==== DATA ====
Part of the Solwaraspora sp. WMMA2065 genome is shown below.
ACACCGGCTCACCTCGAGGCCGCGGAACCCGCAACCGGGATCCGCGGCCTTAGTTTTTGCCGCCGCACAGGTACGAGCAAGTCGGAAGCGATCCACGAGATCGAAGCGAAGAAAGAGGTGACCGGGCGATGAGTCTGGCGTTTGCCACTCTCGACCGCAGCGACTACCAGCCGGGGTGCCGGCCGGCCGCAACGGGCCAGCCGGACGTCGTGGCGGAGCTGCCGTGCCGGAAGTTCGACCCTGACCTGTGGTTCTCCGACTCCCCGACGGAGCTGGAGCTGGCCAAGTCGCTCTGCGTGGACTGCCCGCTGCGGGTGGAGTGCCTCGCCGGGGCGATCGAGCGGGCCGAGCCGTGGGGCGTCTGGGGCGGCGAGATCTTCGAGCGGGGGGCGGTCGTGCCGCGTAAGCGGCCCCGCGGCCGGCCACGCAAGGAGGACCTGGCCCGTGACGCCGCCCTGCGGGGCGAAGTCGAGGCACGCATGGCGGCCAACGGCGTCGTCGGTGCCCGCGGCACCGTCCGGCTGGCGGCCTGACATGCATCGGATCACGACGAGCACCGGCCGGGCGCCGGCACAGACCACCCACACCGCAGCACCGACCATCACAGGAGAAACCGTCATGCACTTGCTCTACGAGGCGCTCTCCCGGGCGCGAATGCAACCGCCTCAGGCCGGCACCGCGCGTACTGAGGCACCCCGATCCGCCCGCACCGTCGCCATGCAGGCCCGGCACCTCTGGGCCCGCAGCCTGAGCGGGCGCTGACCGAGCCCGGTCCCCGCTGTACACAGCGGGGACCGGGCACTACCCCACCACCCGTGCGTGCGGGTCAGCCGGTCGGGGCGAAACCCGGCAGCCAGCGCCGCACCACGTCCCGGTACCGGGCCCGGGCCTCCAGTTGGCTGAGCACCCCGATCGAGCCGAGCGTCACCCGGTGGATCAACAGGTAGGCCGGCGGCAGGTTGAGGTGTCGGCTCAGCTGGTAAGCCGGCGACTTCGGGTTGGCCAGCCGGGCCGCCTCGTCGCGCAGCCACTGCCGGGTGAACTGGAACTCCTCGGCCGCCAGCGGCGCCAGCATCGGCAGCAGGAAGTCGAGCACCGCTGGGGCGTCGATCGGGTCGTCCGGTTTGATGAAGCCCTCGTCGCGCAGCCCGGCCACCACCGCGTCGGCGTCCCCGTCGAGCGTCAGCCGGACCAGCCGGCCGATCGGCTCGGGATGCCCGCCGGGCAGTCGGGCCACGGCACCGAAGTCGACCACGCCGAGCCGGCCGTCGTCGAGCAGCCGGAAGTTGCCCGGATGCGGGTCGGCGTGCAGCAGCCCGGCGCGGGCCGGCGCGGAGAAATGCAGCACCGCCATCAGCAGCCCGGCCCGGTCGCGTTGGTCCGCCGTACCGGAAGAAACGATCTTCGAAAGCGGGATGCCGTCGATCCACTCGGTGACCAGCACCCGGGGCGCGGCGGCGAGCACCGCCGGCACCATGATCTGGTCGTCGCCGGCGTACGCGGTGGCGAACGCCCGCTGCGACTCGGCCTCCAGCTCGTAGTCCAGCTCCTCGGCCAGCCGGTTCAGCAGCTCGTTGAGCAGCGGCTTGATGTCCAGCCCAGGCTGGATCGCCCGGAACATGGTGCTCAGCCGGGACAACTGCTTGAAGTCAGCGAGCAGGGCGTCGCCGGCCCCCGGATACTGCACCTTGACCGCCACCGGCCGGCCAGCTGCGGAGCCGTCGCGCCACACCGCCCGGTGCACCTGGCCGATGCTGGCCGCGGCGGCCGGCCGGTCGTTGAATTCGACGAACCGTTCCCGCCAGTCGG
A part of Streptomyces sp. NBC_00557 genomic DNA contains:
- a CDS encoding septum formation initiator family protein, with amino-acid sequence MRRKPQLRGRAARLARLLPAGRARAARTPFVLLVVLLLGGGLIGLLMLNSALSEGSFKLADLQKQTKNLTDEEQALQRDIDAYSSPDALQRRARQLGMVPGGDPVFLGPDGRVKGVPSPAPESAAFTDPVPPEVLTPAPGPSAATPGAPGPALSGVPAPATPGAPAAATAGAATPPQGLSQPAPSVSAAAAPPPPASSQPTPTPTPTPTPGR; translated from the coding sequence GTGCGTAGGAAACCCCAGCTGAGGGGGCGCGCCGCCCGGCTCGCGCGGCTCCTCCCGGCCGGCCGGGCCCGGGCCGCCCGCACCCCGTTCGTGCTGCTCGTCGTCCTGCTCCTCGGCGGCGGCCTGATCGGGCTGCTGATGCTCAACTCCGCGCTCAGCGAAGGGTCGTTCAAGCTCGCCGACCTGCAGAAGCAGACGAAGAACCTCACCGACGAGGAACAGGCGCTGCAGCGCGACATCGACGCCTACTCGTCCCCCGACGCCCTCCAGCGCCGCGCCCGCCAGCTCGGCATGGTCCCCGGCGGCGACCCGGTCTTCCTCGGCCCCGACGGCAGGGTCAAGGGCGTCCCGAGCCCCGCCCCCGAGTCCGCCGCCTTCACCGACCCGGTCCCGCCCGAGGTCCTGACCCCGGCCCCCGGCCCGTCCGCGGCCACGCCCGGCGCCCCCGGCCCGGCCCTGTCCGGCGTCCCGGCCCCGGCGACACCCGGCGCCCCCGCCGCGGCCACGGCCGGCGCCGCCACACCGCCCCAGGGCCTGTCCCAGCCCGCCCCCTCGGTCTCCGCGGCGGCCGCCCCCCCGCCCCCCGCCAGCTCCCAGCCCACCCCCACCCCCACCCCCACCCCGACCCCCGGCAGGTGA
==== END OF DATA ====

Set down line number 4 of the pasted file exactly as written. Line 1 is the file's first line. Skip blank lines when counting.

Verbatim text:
- a CDS encoding septum formation initiator family protein, with amino-acid sequence MRRKPQLRGRAARLARLLPAGRARAARTPFVLLVVLLLGGGLIGLLMLNSALSEGSFKLADLQKQTKNLTDEEQALQRDIDAYSSPDALQRRARQLGMVPGGDPVFLGPDGRVKGVPSPAPESAAFTDPVPPEVLTPAPGPSAATPGAPGPALSGVPAPATPGAPAAATAGAATPPQGLSQPAPSVSAAAAPPPPASSQPTPTPTPTPTPGR; translated from the coding sequence GTGCGTAGGAAACCCCAGCTGAGGGGGCGCGCCGCCCGGCTCGCGCGGCTCCTCCCGGCCGGCCGGGCCCGGGCCGCCCGCACCCCGTTCGTGCTGCTCGTCGTCCTGCTCCTCGGCGGCGGCCTGATCGGGCTGCTGATGCTCAACTCCGCGCTCAGCGAAGGGTCGTTCAAGCTCGCCGACCTGCAGAAGCAGACGAAGAACCTCACCGACGAGGAACAGGCGCTGCAGCGCGACATCGACGCCTACTCGTCCCCCGACGCCCTCCAGCGCCGCGCCCGCCAGCTCGGCATGGTCCCCGGCGGCGACCCGGTCTTCCTCGGCCCCGACGGCAGGGTCAAGGGCGTCCCGAGCCCCGCCCCCGAGTCCGCCGCCTTCACCGACCCGGTCCCGCCCGAGGTCCTGACCCCGGCCCCCGGCCCGTCCGCGGCCACGCCCGGCGCCCCCGGCCCGGCCCTGTCCGGCGTCCCGGCCCCGGCGACACCCGGCGCCCCCGCCGCGGCCACGGCCGGCGCCGCCACACCGCCCCAGGGCCTGTCCCAGCCCGCCCCCTCGGTCTCCGCGGCGGCCGCCCCCCCGCCCCCCGCCAGCTCCCAGCCCACCCCCACCCCCACCCCCACCCCGACCCCCGGCAGGTGA